I won’t go through the other arguments against it, but suffice it to say that there’s plenty to argue about.

In general, documents such as the Testimonium Flavianum reveal credibility issues as soon as you scratch the surface. That doesn’t mean they’re all false, it just means that the standard of evidence they provide isn’t earthshaking right now.

SmartLX

Spirits?

“The existence of spirits doesn’t automatically mean that there’s a god. There are religions out there with many various lesser spirits and no centralised deity.”

Question from Ron:
i have seen quite a few “spirit” beings (not good ones). i have checked online and many many other random people have had seen the same beings as me..doesnt it mean the spirit world exists? if all these people in diffent walks in life happen to see the same weird beings it must be more than a fluke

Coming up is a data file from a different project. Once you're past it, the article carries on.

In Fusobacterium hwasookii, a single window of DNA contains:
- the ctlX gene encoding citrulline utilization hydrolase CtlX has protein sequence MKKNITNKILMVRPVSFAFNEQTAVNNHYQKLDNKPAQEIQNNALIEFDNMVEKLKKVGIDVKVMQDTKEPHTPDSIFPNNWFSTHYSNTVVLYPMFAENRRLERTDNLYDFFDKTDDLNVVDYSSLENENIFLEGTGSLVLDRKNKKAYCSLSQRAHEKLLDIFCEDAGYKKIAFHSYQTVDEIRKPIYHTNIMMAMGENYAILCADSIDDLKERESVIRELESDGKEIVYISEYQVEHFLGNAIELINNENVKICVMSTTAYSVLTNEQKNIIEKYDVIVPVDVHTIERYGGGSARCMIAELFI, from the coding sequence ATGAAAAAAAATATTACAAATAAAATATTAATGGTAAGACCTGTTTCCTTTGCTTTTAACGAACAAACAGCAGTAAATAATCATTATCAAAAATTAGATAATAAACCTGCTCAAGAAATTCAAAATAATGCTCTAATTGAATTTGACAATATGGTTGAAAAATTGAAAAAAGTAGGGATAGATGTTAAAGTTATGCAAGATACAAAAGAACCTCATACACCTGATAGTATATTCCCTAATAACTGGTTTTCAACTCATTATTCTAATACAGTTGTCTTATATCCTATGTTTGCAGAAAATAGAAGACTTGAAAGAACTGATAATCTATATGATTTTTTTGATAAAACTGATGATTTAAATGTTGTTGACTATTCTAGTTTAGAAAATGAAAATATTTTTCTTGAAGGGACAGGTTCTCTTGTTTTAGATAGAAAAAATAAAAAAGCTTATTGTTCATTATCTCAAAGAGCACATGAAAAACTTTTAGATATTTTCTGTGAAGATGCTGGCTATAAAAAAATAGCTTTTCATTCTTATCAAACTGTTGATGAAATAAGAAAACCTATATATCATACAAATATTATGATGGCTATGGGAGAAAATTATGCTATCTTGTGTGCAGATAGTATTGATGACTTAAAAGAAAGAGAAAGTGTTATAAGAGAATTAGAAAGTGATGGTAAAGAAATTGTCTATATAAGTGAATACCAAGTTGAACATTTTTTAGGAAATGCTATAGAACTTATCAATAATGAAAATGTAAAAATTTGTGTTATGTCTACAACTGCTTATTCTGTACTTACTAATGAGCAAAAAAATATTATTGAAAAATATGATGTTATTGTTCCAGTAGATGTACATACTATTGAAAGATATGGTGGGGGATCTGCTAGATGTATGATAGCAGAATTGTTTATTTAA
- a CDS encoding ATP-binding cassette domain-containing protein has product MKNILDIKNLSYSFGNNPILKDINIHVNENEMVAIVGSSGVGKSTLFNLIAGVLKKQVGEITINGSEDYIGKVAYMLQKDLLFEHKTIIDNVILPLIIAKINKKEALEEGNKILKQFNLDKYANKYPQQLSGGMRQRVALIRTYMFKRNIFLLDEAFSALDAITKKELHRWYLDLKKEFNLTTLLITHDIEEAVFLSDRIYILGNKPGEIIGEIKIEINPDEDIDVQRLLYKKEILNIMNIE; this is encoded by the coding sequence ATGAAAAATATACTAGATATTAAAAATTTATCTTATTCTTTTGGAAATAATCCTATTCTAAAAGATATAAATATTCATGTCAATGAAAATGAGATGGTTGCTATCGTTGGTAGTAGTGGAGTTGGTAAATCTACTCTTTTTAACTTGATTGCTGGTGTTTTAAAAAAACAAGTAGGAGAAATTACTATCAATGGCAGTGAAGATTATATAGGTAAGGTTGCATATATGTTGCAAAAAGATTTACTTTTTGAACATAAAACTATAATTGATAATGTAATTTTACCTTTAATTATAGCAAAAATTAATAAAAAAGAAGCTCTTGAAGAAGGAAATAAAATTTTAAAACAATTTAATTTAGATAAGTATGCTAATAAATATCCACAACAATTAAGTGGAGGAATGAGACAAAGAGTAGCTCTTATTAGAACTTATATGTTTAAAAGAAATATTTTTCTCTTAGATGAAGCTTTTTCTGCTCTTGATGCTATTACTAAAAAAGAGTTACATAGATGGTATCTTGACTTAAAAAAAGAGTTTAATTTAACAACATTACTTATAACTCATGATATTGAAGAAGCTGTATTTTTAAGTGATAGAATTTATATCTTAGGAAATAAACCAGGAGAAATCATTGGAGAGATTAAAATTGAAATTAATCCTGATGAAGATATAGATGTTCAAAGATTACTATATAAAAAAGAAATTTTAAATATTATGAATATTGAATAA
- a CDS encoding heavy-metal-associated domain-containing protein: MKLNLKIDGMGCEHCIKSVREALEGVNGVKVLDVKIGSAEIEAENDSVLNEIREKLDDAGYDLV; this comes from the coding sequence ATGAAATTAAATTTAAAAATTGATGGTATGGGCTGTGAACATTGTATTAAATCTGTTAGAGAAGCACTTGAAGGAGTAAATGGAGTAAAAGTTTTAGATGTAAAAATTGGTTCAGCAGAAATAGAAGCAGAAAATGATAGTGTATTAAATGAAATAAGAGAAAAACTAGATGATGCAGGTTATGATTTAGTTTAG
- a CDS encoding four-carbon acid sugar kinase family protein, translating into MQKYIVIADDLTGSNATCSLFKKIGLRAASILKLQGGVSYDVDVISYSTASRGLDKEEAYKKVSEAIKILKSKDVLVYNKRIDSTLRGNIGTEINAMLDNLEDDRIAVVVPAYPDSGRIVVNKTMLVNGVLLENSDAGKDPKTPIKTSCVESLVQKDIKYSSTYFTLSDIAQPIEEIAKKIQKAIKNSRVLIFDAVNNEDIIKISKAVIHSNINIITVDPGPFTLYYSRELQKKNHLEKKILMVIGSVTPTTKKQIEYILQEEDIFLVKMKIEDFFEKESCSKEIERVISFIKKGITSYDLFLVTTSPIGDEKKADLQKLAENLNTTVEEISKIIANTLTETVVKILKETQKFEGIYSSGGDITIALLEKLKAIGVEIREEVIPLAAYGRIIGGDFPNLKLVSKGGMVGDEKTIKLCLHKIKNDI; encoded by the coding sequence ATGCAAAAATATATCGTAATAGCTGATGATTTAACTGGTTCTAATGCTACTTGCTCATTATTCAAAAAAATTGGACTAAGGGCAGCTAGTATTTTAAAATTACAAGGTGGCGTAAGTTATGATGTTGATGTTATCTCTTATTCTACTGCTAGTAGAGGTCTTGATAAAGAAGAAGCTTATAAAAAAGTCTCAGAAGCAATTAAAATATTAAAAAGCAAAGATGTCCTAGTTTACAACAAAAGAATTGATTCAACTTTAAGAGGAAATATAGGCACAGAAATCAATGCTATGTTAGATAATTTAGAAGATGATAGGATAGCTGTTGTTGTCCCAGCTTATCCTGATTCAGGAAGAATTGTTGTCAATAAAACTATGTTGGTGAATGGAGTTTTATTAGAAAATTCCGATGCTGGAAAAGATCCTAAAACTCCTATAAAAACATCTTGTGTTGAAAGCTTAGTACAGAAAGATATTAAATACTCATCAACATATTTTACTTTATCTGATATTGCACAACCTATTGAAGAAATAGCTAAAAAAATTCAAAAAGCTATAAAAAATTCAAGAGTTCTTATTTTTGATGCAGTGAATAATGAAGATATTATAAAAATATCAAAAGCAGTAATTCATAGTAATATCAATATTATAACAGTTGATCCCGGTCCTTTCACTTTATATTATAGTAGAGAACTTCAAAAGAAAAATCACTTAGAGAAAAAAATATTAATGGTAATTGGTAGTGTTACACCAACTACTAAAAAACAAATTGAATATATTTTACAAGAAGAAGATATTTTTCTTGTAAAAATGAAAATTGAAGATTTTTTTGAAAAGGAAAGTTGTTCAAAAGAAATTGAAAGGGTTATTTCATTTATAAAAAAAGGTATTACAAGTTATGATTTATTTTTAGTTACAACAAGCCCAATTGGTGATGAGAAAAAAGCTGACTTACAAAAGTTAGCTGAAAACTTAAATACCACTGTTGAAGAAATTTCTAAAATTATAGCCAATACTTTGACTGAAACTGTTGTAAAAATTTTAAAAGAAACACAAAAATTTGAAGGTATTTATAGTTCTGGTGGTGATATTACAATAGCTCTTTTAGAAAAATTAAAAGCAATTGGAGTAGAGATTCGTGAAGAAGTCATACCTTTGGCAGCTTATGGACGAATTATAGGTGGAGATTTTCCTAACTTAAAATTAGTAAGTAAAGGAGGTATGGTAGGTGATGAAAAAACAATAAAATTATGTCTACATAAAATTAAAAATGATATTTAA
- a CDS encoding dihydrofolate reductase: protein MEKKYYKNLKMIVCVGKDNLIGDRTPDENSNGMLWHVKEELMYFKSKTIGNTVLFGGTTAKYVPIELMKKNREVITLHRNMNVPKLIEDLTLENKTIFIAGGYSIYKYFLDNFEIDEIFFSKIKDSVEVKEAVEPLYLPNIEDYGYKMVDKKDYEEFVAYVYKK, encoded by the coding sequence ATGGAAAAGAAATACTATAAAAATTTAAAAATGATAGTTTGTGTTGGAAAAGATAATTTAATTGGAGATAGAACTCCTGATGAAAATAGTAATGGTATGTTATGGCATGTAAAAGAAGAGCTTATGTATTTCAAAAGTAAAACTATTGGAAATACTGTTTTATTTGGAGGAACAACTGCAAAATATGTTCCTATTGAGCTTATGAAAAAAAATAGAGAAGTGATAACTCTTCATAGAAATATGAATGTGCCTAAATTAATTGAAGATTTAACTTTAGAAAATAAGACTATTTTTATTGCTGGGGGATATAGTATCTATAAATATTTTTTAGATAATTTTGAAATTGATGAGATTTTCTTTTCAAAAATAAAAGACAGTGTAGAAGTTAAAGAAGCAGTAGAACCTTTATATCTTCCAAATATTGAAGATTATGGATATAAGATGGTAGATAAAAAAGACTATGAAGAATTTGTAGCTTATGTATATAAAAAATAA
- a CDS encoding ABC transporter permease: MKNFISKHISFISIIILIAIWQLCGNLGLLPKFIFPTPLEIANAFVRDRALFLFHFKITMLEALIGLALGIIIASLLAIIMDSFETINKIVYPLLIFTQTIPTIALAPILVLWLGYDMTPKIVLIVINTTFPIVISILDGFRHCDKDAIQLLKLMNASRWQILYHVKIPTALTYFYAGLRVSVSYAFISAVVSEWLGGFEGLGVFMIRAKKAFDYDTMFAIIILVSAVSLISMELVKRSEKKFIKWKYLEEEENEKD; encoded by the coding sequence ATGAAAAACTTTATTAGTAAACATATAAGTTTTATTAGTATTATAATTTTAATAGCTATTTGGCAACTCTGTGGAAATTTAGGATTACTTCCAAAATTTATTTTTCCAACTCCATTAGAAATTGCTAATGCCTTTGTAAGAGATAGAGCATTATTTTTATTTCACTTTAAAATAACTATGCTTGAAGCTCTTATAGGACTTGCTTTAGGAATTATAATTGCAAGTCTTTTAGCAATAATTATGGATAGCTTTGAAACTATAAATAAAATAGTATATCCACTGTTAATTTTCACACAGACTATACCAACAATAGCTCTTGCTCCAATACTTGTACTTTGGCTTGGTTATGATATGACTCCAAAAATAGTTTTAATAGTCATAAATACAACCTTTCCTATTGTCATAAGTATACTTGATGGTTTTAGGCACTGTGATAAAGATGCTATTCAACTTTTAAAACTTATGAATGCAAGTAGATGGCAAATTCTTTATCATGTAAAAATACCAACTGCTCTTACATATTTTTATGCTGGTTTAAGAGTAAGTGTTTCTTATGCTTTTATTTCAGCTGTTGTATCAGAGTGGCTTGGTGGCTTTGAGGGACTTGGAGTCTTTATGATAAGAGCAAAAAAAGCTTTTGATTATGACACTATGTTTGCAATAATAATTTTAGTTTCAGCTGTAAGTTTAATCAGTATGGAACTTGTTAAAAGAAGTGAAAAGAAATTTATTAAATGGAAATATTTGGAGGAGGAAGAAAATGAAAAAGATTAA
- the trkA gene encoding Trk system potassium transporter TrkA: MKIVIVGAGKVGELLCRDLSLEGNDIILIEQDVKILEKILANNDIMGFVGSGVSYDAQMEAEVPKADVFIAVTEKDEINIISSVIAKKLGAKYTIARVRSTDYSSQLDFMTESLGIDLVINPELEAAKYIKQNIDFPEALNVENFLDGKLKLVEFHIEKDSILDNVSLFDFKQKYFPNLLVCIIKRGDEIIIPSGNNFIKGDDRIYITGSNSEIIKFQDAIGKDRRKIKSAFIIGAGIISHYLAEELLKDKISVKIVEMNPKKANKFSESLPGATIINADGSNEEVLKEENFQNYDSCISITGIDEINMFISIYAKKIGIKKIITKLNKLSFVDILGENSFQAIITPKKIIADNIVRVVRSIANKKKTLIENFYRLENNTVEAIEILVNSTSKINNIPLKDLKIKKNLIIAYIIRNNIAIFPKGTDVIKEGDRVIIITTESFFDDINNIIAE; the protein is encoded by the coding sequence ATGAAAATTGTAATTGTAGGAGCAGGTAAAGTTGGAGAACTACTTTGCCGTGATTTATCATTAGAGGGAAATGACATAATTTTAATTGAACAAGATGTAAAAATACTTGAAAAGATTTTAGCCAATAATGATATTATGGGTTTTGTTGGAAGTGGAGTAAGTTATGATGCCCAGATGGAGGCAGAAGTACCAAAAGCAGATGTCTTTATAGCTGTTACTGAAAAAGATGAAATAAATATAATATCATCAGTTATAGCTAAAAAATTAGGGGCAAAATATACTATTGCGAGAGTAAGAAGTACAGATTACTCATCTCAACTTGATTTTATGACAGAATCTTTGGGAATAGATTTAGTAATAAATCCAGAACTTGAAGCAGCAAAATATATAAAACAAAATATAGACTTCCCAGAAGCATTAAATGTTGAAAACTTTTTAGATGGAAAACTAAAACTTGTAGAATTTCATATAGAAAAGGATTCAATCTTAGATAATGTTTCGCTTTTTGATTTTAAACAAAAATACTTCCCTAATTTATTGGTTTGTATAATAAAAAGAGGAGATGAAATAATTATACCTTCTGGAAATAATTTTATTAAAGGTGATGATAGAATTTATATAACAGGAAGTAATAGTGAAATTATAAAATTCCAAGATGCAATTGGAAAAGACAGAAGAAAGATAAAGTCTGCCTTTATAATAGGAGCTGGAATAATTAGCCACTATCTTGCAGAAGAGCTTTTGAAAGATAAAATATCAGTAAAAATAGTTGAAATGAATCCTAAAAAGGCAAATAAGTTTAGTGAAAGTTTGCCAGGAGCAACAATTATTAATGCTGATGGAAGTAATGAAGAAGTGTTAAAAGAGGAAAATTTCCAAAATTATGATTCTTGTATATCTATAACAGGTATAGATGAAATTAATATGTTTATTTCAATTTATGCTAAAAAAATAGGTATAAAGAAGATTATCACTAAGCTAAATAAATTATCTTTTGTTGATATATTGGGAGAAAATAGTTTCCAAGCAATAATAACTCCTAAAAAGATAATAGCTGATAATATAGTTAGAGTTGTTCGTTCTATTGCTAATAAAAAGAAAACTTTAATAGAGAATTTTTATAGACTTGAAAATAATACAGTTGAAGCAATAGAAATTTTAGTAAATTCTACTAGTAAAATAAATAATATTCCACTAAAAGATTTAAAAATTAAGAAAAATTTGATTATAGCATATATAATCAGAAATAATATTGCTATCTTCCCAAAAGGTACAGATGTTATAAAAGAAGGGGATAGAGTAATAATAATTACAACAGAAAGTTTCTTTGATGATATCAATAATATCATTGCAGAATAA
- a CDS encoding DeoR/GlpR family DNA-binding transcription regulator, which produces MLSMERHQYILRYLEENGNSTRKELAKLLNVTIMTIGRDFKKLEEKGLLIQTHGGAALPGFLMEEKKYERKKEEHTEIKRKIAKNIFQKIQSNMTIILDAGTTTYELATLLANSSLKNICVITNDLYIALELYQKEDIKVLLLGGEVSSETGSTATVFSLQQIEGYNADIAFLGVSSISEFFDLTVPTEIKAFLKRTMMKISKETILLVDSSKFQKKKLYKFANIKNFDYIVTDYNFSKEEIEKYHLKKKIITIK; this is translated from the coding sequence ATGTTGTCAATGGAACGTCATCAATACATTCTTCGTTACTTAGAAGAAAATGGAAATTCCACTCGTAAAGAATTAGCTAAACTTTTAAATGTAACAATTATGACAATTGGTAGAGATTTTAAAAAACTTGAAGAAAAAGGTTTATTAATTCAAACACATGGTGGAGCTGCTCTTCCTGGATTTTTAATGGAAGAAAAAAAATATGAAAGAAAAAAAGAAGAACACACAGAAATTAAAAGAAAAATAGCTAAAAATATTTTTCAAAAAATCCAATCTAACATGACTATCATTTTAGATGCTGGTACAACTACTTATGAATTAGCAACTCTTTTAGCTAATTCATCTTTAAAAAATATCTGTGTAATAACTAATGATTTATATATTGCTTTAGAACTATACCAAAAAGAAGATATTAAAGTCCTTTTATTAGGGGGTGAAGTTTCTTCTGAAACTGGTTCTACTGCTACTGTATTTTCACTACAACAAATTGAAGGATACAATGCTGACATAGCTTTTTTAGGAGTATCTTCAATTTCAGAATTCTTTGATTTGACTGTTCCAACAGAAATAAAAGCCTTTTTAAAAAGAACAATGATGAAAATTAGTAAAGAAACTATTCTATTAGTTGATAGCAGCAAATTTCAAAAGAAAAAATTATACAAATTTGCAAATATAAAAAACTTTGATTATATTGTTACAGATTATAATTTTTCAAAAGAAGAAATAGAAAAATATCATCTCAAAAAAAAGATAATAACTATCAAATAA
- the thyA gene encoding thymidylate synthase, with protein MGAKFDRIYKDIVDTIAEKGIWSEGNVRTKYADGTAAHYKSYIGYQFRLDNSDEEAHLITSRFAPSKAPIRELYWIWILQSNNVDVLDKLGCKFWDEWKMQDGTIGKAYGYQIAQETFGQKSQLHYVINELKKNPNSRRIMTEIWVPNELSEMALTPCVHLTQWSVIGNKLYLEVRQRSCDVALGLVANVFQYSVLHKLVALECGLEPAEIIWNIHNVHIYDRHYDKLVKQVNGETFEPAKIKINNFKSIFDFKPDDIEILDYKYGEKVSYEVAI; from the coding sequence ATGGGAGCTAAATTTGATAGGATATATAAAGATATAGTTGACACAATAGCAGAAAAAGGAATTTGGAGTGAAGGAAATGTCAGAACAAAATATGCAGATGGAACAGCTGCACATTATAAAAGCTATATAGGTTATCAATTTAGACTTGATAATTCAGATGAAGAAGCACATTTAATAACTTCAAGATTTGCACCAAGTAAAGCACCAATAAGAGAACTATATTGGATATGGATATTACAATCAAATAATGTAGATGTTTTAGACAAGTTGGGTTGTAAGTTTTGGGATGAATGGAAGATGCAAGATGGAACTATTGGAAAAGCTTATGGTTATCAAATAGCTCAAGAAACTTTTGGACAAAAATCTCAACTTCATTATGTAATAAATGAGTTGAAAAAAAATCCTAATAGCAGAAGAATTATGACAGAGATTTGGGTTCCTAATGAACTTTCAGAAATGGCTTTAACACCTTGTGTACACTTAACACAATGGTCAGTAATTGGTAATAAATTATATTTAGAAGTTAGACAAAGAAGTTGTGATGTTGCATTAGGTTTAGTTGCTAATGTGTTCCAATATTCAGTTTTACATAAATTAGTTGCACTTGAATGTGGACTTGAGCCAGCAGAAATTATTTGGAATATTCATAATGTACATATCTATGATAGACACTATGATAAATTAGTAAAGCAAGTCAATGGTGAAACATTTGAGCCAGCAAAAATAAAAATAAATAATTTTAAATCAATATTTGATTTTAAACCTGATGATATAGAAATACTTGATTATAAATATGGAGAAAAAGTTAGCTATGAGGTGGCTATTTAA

if the spirit world exists then god must exist

trust i would be very happy to hear “i am just hallucinating” for no apparent reason

Answer:
If you are hallucinating or otherwise “seeing things”, and others have seen the same as you, then there might be something you and the other witnesses have in common which has made you see similar things – light conditions, medical conditions, etc. Not to say you’re necessarily impaired, but you never know.

Without details I can’t make very educated guesses about what you saw, and others reading this can’t tell whether their experiences might be the same. Therefore, feel free to comment and describe the apparitions and the circumstances in as much depth as you like. That will allow us out here to do the same research you did, and compare your story to those of others.

The existence of spirits doesn’t automatically mean that there’s a god. There are religions out there with many various lesser spirits and no central deity.

SmartLX

Ask from the Past: What makes science and history more true than religion?